Eco Beauty & Fashion

DIY Natural Bug Repellant Perfume

close up of woman's hands spraying something from a translucent brown bottle onto her wristTis the season for bugs. And although I happen to love the scent of citronella, others—I’m not naming names, but we could be married—hate it. So I whipped up a new recipe for DIY natural bug repellant perfume that employs three of my favorite scents, with no citronella in sight. Want to try? I’ll show you how!

I wore this DIY Natural Bug Repellant Perfume to an outdoor barbecue recently. I smelled amazing—DH thought so, too. And I didn’t get one mosquito bite! Before we get to the good stuff, I just have to say that I helped spread the word about the Environmental Working Group’s launch of their Bug Repellant Report last year and I recognize how important DEET can be in areas where Lyme disease and West Nile Virus are prevalent. But because the incidences of those illnesses are low in my area, I decided to stick with natural bug repellants, and began researching alternatives to citronella-based sprays.

Stephanie Moram of Good Girl Gone Green recommends a daily dose of B1 vitamins during bug season as a natural bug repellant—a prescription that I saw repeated many times as I did further research. I checked my multivitamin—I’m still taking those prenatals!—and found that it contains 10 milligrams, nearly 600% times the recommended daily intake. Check!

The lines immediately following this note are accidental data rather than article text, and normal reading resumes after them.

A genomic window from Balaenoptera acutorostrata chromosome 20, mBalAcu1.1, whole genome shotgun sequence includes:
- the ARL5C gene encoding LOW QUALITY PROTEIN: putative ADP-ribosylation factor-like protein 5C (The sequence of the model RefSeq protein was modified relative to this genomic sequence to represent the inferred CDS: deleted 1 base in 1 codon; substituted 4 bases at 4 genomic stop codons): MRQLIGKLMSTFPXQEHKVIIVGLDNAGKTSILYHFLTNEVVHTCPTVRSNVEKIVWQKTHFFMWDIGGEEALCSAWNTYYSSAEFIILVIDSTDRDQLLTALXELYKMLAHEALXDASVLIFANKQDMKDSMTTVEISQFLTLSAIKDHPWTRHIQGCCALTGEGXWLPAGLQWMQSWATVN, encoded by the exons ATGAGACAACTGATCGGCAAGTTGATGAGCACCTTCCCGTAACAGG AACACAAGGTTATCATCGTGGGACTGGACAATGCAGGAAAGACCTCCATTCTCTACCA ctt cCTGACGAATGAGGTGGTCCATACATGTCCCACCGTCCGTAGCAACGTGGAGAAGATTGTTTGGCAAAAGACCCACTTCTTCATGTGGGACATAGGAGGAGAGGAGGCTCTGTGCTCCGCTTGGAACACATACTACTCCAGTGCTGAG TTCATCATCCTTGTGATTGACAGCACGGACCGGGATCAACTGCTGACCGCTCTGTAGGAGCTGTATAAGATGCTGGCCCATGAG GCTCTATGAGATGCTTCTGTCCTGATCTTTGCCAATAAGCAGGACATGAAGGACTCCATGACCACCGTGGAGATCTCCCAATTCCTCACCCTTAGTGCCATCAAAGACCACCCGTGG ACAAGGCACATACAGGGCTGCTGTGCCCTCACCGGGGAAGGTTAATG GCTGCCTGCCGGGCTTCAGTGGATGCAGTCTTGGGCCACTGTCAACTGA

Lavender essential oil is apparently a skeeter deterrent and natural bug repellant, according to Diane MacEachern of Big Green Purse. I checked that recommendation in several tropical travel forums, where I also found nods to coconut (used in the Caribbean) and vanilla (Costa Rica) essential oils, too. And Aromaflage,an amazing-looking new natural bug repellant and perfume that uses those and other amazing scents to repel bugs, is racking up online testimonials about how great it works.

So I decided to put my favorites together in my very own recipe for Mommy Greenest Bug Repellant Perfume. Just as with my DIY Spring Perfume, you’ll need a clean spray bottle, preferably one made of dark blue or brown glass to block UV rays that degrade the scent. You’ll also need:

Food-grade organic vanilla extract (make sure it’s sugar-free)

Food-grade organic coconut extract (ditto)

USDA Certified Organic Essential Oil of Lavender

Now here’s the recipe. My measurements are based on a small bottle, and are proportional. If you have a larger bottle, you could double the initial amount of essential oil, or you could mix based on the recipe below and add more adjust the oils to how you like the scent.

Start with 20 drops Lavender oil.
Fill one-half of the remaining space in the bottle with coconut extract.
Fill the remaining space in the bottle with vanilla extract.
Shake and spritz, focusing on areas where skin is exposed.